The articles featured here draw readers’ attention to different aspects of caregiving; there is also reflection on various ways of supporting caregivers. That caregivers deserve recognition at all levels is the authors’ common denominator. The caregiver dimension is examined both in the veteran context as well as that of currently serving military personnel. April Cobos’ piece considers the challenges experienced by spousal caregivers to recently retired service members and active duty service members. She points out that there is little research done on the experiences of caregivers for those suffering PTSD. Many soldiers confronted life-threatening situations whilst deployed in OEF and OIF, and that re-deployment increased the likelihood of exposure to trauma. She also makes us mindful that military personnel had to contend with associated trauma such as seeing their comrades badly injured, hospital visitations, attending the funerals of those fatally injured, and being present at memorial services. In situations where these factors have a psychologically detrimental effect on victims, spouses and other intimate family members are to the fore in providing care – picking up the pieces and setting about the task of familial reconstruction. Cobos ends by making the point that available research can help improve the quality of support accessed by service members and their families and promote early intervention.
Corrine Hinton looks at spousal caregiving through the lens of intimate partner violence (IPV). It is acknowledged that rates of IPV are difficult to determine but the author’s research agenda is informed by the fact that violence of this kind occurs. In some cases, caregiving is a long-term experience, possibly for the duration of a marriage. Where marriages are durable, this amounts to a very long time. On the basis of my own research I am sensitive to Hinton’s point, as I have worked with former police officers whose wives have cared for them for what is now 48 years. In such cases, matrimonial bonds can be tested to the full but when they remain robust, healthy intimate relationships are central to a victim’s recovery. She recommends that statutory bodies work with caregivers so they can better access support resources.
The role of eLearning in assisting individuals who provide care for veterans, or those presently in service, is examined by Precious Goodson. She argues that family caregivers are in much need of support not least because they have to cope with the stress of realizing that perhaps there “may never be an end-date for the unpredictable behaviors associated with…mental or cognitive conditions.” She indicates how this electronic medium can assist caregivers in sharing their experiences to the end that they learn how best to handle situations and formulate effective coping strategies. The author also makes known how caregivers are susceptible to depression as they shoulder more familial responsibilities. Although disheartening, this is nonetheless the reality of many military caregivers and one that deserves acknowledgment. Goodson views eLearning as an important aid to caregivers.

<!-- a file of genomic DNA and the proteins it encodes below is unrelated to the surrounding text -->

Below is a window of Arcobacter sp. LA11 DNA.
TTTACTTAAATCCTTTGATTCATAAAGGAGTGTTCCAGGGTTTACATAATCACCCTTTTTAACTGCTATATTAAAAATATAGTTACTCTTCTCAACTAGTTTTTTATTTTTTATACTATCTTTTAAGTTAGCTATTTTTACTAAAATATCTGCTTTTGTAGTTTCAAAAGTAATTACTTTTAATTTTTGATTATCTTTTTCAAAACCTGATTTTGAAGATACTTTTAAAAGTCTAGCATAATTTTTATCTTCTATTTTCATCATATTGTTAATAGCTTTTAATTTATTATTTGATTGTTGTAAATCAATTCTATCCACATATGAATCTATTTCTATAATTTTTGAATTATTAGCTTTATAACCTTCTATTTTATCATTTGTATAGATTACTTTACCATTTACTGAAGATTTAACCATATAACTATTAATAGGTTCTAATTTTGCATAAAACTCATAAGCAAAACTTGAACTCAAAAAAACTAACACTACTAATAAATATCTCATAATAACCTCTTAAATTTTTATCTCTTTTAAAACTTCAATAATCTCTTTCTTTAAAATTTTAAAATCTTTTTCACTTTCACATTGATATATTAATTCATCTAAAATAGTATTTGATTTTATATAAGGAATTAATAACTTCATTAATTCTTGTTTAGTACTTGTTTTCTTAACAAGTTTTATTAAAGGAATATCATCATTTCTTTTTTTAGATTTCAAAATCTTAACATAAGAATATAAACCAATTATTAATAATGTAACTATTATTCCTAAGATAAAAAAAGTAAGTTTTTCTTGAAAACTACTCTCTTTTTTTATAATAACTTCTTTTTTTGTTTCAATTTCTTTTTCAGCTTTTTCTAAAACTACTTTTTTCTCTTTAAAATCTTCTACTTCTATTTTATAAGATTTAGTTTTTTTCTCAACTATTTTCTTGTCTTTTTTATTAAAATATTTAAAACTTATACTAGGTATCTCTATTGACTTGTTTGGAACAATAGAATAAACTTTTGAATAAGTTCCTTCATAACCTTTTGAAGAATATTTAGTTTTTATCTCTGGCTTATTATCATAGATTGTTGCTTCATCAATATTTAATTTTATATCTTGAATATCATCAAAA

Rosellen Roche, Joel Manzi, and Katelyn Bard point out that in excess of 1.7 million US veterans and nearly 1 million active military personnel received treatment in a US Veteran Affairs or Military Treatment Facility mental health program in 2018. The authors indicate the high volume of need in relation to professional support which, in turn, encourages us to speculate as to the much larger number of family members who, in one way or another, are affected by this too. They argue that spouses of military personnel encounter unique difficulties related to caregiving. Spouses often struggle to manage complex diagnoses in a military member. These, for example, can relate to a Traumatic Brain Injury but accompanied by “skepticism of treatment options, fear of repercussions in the workplace, and fear of medication side effects.” However, they make the point that these difficulties are compounded when the caregiver is herself a member of the military especially if occupying a position of command. The emergence of stress, anxiety and depression, resulting in mental fatigue, are not uncommon mental health conditions. These authors are correct in their claim that the findings of their work on the mental health needs of serving female military personnel, who also function as wives and mothers, offer significant insight for US veteran support services. This article, like the others, focuses our attention on the everyday realities of spousal caregivers. These are so easily overlooked as they are, by nature, private actions conducted most often within the home.
Finally, it is hoped that this special issue will stimulate interest and generate further research in the area of spousal caregiving – there is much hard work to be done by the academic community to the end of improving awareness and deepening understanding at all levels.
The author has no competing interests to declare.